The milonga that changed my life. You might say that. It was Lo de Celia in Buenos Aires. The owner was Celia Blanco. She died last night. Another candle snuffed out. One by one, the people who most influenced me are going, to dance at that great milonga in the sky. A new wave of dancers will never know who they were. Sad.
The first time I went to Lo de Celia was in 2001. I went to an afternoon milonga on a Wednesday. I think,but I am not sure, that Enrique and Reuben had the milonga. If not it was Luis, and Reuben and Enrique were on Tuesday. All three of them are dancing in the sky now, and I am sure that they as well as many other milongueros, were happy to receive Celia. Until this time my matinee milongas were El Arranque, Canning, and Ideal. Lo de Celia was another galaxy.
In California I was considered an intermediate dancer,in Lo de Celia, they saw me as a beginner. I was happy to sit and watch. In those days this milonga had amazing dancers. In the other milongas I was invited to dance, in Lo de Celia no. It was not until 2002, that I was invited to dance in the matinee milongas. I went to the one on Wednesdays and Saturdays. On one Saturday I saw Muma dance with Ricardo Vidort. I was mesmerized. No one, and I mean no one danced like them. It lit a fire in me. I wanted to be able to dance like that. They were so elegant.
There used to be strong codes in the milongas. Lo de Celia was a milonga for the milongueros and there all of the codes were in action. In the evening milongas there was a dress code. If a man came to the door without a sport coat he was turned away. Women were expected to dress nicely. No pants. Dance shoes for everyone. Probably one of the things that most impressed me was the organizers would ask people who could not dance to leave the floor. They would tap them on the shoulder and ask them to sit down.
I remember I came to this milonga in the evening every night in 2002 for over a month. I would just watch. My favorite time was when Celia Blanco would come out and welcome people to the milonga. She would sit at her table smoking. (In those days you could ugh, smoke in the milongas.) People would come to greet her. She was regal. She was the queen of her own milonga. I loved it when she would get up at midnight, microphone in hand and make announcements. She always wore an evening gown. She was the Lauren Bacall of tango. She was gracious and welcoming.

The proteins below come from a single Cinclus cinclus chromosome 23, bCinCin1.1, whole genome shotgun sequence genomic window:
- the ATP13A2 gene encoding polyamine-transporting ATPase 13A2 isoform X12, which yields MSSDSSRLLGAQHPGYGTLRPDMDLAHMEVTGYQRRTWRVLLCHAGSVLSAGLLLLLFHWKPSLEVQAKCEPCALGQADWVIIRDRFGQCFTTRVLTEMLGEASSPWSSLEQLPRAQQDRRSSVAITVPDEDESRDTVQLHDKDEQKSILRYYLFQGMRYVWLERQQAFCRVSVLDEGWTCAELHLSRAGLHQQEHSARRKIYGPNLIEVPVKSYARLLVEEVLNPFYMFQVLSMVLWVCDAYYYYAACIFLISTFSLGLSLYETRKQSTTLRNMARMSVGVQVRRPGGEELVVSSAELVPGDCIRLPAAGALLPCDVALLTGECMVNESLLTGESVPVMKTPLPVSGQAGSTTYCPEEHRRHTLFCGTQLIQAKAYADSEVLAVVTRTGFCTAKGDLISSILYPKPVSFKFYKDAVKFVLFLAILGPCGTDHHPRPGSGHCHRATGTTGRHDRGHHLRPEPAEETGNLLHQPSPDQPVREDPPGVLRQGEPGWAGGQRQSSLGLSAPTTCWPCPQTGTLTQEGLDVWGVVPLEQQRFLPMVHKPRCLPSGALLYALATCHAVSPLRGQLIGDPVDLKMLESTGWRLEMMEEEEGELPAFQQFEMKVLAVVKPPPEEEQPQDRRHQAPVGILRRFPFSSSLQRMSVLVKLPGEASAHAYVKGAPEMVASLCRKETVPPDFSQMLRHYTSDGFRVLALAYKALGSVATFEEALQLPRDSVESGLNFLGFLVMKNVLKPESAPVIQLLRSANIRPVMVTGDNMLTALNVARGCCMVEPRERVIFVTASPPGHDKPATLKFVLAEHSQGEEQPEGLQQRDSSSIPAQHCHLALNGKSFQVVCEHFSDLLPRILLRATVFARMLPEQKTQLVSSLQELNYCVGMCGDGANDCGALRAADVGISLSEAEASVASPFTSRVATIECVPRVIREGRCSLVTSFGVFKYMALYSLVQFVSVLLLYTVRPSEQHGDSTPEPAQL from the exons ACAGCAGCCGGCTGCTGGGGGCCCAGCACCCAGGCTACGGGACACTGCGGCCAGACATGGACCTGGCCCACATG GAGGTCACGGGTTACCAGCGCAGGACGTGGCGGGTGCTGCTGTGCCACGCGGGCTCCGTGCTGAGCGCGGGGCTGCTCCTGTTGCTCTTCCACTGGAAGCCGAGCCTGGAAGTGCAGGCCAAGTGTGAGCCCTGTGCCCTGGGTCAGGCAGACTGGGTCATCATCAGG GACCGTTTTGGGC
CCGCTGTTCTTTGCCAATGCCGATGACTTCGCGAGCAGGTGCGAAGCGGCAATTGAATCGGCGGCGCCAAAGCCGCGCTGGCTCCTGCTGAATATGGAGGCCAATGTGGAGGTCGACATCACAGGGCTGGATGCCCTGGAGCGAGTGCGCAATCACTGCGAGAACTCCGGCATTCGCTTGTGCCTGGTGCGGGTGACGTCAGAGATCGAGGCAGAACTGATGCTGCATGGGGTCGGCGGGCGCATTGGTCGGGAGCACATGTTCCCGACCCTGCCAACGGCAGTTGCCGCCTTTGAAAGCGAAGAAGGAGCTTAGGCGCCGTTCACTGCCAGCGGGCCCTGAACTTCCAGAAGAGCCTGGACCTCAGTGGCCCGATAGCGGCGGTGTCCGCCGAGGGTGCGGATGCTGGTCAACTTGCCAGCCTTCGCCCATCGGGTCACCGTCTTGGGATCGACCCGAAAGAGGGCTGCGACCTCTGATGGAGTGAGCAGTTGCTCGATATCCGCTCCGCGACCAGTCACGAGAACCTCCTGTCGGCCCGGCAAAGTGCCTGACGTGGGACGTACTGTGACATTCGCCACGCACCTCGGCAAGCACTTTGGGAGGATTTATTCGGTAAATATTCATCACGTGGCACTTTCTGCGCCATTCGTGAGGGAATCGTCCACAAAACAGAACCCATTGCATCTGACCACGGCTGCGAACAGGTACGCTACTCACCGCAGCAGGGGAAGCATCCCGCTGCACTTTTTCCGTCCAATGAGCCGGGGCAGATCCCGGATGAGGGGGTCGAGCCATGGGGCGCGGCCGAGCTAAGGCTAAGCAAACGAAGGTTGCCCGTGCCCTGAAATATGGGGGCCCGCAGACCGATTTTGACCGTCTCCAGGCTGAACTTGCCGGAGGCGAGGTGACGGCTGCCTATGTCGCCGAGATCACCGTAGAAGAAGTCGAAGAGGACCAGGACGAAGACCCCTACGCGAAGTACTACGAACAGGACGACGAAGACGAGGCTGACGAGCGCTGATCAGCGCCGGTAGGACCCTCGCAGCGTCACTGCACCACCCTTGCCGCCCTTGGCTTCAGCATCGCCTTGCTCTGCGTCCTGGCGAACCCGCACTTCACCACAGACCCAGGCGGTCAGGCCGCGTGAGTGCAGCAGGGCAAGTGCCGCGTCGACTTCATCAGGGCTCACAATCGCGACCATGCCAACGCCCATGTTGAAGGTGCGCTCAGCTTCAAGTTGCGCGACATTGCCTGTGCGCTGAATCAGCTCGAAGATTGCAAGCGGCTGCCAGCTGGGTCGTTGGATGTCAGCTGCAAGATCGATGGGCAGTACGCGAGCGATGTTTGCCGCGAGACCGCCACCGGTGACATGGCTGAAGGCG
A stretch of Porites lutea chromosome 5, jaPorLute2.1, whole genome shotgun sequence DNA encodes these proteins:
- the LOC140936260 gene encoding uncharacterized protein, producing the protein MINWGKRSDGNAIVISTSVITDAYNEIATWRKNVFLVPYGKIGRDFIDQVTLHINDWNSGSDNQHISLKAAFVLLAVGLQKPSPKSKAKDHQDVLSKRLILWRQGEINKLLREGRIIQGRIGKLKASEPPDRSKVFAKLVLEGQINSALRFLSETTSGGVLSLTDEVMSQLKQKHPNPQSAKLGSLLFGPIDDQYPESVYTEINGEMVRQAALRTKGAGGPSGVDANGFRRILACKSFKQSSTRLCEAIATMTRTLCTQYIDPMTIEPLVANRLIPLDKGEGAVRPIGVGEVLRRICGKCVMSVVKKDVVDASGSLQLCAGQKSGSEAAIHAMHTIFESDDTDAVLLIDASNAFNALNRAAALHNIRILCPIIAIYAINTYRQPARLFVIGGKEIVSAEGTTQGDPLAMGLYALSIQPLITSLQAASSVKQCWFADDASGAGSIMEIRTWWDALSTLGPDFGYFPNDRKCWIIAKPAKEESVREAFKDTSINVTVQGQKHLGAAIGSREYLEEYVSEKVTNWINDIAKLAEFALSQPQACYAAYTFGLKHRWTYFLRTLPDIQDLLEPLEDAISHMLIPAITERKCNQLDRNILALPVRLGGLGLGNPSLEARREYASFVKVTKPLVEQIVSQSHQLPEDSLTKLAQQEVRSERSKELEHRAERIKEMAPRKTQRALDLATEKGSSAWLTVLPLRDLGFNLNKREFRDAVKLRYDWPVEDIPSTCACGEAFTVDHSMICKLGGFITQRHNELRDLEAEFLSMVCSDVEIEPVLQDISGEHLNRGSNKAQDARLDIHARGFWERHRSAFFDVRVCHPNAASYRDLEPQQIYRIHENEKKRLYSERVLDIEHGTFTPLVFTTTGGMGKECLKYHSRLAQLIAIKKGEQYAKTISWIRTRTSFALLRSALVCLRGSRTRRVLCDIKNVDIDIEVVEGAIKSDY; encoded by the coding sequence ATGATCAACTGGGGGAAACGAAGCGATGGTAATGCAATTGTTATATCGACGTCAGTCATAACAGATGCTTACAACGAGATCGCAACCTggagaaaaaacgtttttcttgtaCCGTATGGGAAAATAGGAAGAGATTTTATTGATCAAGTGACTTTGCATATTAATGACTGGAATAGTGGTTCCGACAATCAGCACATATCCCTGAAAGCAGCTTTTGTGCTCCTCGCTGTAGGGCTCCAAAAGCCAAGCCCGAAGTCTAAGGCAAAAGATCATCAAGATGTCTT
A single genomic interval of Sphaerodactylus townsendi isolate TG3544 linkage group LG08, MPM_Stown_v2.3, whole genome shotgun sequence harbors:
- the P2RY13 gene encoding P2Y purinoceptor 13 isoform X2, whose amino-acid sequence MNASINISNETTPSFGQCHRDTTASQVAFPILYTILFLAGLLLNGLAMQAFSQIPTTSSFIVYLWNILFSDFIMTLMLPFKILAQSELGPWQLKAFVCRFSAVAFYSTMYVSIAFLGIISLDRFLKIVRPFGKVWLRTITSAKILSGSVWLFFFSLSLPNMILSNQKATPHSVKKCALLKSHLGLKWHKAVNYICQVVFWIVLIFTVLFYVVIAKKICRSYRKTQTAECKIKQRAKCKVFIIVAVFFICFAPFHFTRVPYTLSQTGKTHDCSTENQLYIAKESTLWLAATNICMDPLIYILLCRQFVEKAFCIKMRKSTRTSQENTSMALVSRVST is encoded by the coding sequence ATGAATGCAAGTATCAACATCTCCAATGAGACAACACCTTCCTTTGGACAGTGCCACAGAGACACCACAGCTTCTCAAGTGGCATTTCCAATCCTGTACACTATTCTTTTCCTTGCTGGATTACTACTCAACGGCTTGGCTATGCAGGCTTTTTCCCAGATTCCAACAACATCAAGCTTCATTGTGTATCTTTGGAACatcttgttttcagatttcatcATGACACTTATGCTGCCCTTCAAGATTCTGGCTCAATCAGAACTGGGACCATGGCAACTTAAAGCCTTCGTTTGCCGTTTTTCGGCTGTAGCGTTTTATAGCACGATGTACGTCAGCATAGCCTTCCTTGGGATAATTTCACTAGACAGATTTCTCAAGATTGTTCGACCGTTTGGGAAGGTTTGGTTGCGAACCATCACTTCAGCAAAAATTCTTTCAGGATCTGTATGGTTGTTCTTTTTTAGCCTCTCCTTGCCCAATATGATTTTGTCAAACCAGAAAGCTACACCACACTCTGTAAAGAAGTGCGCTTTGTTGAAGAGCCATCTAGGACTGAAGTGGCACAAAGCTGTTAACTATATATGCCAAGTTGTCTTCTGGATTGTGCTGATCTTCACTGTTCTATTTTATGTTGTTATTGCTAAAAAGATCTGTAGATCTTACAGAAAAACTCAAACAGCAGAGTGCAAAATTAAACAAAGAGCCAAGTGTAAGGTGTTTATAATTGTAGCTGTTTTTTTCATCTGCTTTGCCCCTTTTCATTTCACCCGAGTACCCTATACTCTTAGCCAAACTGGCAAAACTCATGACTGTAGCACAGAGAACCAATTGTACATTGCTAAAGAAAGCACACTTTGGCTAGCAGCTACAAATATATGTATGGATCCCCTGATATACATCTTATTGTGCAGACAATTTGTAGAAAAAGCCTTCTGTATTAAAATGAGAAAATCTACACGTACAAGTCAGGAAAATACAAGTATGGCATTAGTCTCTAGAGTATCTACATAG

Lo de Celia was where I cemented my friendship with Mimi Santapa. She told me that night, that she knew we would be friends. The grand milonguera Amanda Lucero thought I fell out of the sky when Celia asked if I could sit at her table one Saturday. Probably more than anyone, Amanda taught me the ways of the milongueros/as. Years later, Amanda adopted me as one would a daughter. She wasn't old enough to be my mother, but she felt that she needed to look after me. Between Mimi and Amanda and a few others, I was lucky to meet incredible dancers.
Most foreigners take lots of lessons. Private and group classes. There is this idolization of their teachers. I never went this route. I learned the way the Argentines learned. I learned by practice, patience, and by watching. I didn't have that many lessons. The milongueros/as were my teachers. I think in those days before I moved here, I was like a pet. I spoke horrible Spanish, but I was respectful. I wanted to learn. There were not many tourists in those days, and so I stuck out.
Patricio and Adriana had the milonga on Monday nights. Lucia and Oscar (Lujos) on Thursdays before Nino Bien. Fridays, Saturdays, and Sundays were Celia. I was there, all of those nights. Lo de Celia was like my second home. I never missed a night when I was in town.
In December 2004 with the fire in Cromañón everything changed, including Lo de Celia. At first all public places where there were gatherings were shut down. Most started to open in a week or so. Lo de Celia stayed closed for months. The milongas that were held at night during the week moved. They had no choice. When Celia finally opened it was only on Wednesday for a matinee, Friday, Saturday, and Sunday. She had been reclassified as a Category C dancehall which was ridiculous. Category C are the large nightclubs. Lo de Celia would hold no more than 120 people. She had to install a metal detector, have security, a trap door, and many other things the other milongas did not need to do. Rumor had it that she refused to pay bribes to the inspectors, so they retaliated by making her a Class C dance hall.
Although Celia's remained a place for the milongueros, it never regained the popularity it had before December, 2004. During the time she was closed, people found other places to dance. I would still go. Then not so much. Until I stopped altogether. A couple of weeks ago I took my guest there on a Wednesday. I cannot even remember when was the last time I was there.
As we approached the door, there were no longer the milongueros outside smoking that last cigarette. There was no security at the door. We ascended the stairs as I had so many times in the past. The music of Dany Borelli wafting down to the street. There is no other DJ like Dany. The same old man was taking the money as he had been doing for the 15 years I had been coming to Lo de Celia. He slapped my hand playfully when I paid. "Where have you been?" he asked, as though I had only been gone a few weeks.
The salon was still the same. There were some of the same people. Everyone older. It was no longer filled. There were maybe 50 people. Unlike most milongas, of the 50 people there, 40 danced well. I felt sad. This was where I learned to dance. I could see the ghosts of the milongueros/as I used to know. Their faces. I had many very happy nights here. Good night Celia Blanco. Thank you for everything.
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